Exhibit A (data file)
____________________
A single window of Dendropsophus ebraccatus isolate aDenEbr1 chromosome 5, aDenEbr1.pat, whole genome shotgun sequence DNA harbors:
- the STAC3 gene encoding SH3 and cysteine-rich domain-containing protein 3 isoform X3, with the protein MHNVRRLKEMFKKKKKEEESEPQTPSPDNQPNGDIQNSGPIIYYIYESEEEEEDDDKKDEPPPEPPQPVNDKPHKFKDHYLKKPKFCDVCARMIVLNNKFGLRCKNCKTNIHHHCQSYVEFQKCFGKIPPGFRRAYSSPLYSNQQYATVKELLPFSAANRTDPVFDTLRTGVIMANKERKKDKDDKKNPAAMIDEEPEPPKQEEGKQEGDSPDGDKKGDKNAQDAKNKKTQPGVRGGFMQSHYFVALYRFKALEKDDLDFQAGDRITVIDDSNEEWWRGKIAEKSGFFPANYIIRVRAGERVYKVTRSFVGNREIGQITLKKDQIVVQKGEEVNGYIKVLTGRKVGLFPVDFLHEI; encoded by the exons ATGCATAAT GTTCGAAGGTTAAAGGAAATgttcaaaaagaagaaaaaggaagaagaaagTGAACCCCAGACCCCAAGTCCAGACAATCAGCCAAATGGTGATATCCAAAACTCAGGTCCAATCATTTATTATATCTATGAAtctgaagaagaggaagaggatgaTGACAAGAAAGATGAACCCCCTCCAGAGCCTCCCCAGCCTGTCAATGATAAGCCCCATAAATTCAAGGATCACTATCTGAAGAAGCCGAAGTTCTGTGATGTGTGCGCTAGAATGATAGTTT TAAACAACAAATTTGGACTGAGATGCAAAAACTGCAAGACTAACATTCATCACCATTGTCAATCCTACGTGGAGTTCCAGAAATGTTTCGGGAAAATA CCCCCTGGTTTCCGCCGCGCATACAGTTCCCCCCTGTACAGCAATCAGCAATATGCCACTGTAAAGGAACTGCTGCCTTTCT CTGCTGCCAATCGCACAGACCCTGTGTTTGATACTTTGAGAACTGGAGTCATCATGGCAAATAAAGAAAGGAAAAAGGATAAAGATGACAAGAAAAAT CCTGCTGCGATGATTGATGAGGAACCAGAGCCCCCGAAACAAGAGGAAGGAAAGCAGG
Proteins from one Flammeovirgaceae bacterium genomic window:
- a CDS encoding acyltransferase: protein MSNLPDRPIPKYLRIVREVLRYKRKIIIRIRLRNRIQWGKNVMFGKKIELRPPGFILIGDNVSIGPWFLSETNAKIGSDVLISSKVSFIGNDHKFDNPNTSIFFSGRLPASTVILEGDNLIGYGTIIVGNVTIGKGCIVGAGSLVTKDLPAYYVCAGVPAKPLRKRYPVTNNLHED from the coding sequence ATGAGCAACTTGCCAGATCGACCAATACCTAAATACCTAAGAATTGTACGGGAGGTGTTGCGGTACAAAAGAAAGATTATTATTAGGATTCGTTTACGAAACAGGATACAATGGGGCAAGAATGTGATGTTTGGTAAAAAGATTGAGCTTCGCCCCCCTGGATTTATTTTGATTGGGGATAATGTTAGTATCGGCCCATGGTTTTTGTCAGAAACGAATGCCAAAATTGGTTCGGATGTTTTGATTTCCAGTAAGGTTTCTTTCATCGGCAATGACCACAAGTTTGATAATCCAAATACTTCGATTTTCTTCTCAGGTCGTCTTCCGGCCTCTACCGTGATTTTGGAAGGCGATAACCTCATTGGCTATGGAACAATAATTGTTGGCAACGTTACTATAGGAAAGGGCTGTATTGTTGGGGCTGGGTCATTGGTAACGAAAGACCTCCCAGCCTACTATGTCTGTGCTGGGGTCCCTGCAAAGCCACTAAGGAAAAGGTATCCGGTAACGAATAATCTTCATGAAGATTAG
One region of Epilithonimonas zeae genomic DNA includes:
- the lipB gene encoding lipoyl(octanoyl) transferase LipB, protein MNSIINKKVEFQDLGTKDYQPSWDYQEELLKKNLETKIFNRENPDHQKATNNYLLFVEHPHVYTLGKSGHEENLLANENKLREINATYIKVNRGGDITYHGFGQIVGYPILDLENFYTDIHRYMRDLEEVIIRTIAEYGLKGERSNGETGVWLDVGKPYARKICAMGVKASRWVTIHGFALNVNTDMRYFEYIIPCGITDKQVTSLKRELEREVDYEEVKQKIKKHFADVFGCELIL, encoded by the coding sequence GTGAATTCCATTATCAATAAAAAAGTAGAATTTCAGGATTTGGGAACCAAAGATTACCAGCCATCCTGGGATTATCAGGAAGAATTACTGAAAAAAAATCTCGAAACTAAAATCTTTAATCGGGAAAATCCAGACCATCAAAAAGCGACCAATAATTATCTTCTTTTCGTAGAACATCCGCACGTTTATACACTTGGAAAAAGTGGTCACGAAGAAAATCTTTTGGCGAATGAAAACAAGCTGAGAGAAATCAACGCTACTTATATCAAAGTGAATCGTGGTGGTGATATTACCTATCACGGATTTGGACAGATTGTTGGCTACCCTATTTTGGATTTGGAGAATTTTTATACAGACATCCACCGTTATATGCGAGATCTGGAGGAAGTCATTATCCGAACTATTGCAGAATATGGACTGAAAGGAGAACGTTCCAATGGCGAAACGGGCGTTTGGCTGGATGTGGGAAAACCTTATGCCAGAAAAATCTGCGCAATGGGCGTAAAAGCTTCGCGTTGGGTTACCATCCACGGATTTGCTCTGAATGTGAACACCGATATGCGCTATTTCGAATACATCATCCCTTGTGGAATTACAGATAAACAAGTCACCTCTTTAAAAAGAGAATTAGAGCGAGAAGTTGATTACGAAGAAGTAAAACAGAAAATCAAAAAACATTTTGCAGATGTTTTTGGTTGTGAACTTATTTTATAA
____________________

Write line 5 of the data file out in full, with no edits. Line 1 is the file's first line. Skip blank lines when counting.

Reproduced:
One region of Epilithonimonas zeae genomic DNA includes: